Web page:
Excusing police misconduct
Excusing police misconduct
The arrest of professor Henry Louis Gates at his home in Cambridge last July created such a national furor that city officials had to respond. As is often done in such cases, they created a commission to study the matter. The Cambridge Review Committee published its Final Report on June 15.
The title of the report, “Missed Opportunities, Shared Responsibilities” suggests it is just a white wash. Surprisingly for such a review, the Committee seemed to ignore significant points of law.
A cherished principle of Anglo-American law is that a man’s home is his castle. The Founding Fathers of this nation enshrined that doctrine in the U.S. Constitution. The 4th Amendment states in part that “… people in their homes are to be secure against unreasonable searches and seizures…” Also, several states have established laws to define the extent of that right.
The arrest of Gates must be perceived from that perspective. He was at home. He had assumed sovereignty over one of the few places on earth where he could do so. He was tired because of a long flight from China, and he was irritated because he had to force his way into the house through a damaged door lock. Gates had no idea that someone had reported him as a possible burglar.
The sudden appearance of police Sgt. James Crowley was undoubtedly the cause of great anxiety to Gates. When a white policeman arrives at the door without being summoned, that is usually not a good sign for African American males. There is a long history of unpleasantries between white policemen and black men.
Gates’ discomfort was certainly not the result of ethnic paranoia. In his recently published book, “The Presumption of Guilt,” professor Charles Ogletree of the Harvard Law School provides numerous examples of police abuse of peer blacks, whose academic achievements provide no exemption. A few years earlier there was another case of a prominent black Harvard professor being arrested at his home by the Cambridge Police. His courtesy to the arresting officer did not protect him from being unceremoniously handcuffed and arrested on the basis of a completely false charge.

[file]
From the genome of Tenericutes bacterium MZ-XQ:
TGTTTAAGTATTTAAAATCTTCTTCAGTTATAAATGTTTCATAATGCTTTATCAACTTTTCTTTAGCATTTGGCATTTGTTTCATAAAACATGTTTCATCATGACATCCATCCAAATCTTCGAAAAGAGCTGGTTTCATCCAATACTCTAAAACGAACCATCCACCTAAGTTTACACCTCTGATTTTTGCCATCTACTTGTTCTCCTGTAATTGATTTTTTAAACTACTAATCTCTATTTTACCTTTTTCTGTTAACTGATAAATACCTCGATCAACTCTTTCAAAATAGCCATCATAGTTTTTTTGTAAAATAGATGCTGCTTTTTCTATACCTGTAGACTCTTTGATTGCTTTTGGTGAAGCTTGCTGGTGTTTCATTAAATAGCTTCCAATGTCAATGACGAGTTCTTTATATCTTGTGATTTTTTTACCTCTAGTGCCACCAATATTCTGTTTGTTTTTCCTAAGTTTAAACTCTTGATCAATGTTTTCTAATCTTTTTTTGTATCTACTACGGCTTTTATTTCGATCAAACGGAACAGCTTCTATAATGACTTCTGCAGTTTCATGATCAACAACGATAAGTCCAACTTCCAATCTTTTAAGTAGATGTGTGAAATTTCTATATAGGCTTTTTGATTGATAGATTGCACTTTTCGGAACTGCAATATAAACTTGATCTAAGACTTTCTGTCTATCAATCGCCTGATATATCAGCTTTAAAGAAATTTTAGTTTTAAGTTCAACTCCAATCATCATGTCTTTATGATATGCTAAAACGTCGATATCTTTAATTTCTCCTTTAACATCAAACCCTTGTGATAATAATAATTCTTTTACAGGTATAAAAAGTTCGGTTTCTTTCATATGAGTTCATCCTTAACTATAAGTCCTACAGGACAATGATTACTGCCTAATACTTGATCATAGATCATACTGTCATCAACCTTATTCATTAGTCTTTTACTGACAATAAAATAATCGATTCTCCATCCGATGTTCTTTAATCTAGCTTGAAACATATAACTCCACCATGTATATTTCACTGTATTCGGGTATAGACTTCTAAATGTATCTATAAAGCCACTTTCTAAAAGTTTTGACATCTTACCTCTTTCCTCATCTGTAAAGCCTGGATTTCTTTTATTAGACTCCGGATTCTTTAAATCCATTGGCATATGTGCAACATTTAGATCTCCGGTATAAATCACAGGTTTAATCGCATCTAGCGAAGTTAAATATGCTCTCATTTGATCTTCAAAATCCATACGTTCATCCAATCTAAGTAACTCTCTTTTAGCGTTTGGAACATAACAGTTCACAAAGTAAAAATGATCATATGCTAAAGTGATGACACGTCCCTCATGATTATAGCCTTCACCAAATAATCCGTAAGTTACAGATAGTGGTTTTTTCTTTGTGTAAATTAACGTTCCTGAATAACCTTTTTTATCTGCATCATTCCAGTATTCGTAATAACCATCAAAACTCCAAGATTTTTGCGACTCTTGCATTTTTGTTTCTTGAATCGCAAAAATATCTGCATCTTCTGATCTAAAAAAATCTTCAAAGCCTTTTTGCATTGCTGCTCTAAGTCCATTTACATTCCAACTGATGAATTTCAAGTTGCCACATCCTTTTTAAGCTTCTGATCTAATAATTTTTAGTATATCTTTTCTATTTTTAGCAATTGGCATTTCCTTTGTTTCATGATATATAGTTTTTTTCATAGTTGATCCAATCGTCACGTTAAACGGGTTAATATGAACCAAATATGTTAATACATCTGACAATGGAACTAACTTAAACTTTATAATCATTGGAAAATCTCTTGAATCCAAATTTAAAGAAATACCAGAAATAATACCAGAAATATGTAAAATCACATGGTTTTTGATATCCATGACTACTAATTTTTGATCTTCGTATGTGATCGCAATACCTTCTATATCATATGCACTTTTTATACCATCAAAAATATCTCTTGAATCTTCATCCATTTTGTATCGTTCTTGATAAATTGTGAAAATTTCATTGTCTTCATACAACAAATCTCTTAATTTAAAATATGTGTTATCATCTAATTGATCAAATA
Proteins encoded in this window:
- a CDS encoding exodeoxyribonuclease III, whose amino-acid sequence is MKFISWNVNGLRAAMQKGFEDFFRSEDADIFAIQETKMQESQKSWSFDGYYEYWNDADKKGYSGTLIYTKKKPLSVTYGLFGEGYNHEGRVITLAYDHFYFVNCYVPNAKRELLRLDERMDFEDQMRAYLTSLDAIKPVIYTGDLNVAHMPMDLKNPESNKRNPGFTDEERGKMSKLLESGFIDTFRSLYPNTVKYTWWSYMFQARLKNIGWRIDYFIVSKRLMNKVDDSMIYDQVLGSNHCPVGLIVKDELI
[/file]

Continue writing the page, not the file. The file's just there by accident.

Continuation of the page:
Nonetheless, the police indeed have the authority to bridge the moat of a man’s castle in pursuit of a burglar. However, that authority terminated immediately upon Crowley learning that Gates was no burglar and was the proper tenant of his Ware Street home. It was unlawful for Crowley to take any further action after the identification of Gates.
Also, the Cambridge Review Committee failed to emphasize the most troubling issue. Crowley believed he “had no choice” but to arrest Gates, although it was clear from the record that Gates had committed no crime. As a trained and experienced police officer, Crowley must have known that Gates was innocent of any criminal conduct. Therefore, he essentially had to entrap Gates by inducing him to continue his alleged tirade on the front porch where Crowley could charge him with disturbing the peace. Crowley must have known that the elements essential for sustaining the charge were missing, but he pursued the arrest regardless to show Gates who was boss.
The Cambridge Review Committee missed a great opportunity to set a higher standard for police conduct. Instead they suggest that African Americans must be ever more obsequious, and that white police officers shall not be reprimanded for violating their rights. Crowley refused to leave Gates’ home, pursuant to the Castle principle as soon as Gate’s identification was established; then he arrested him, out of pique, on a trumped up charge.
Gates is perhaps guilty of being a curmudgeon in his own home. That is a right that many Americans enjoy. To suggest that a display of ill-temper is equally inappropriate conduct as a false arrest is absurd. The relationship between the police and blacks will never improve, as the committee hopes, as long as blacks continue to be unfairly arrested and victimized by the justice system. That goal is indeed remote if the police are unable to restrain their predisposition to arrest accomplished and professional black men.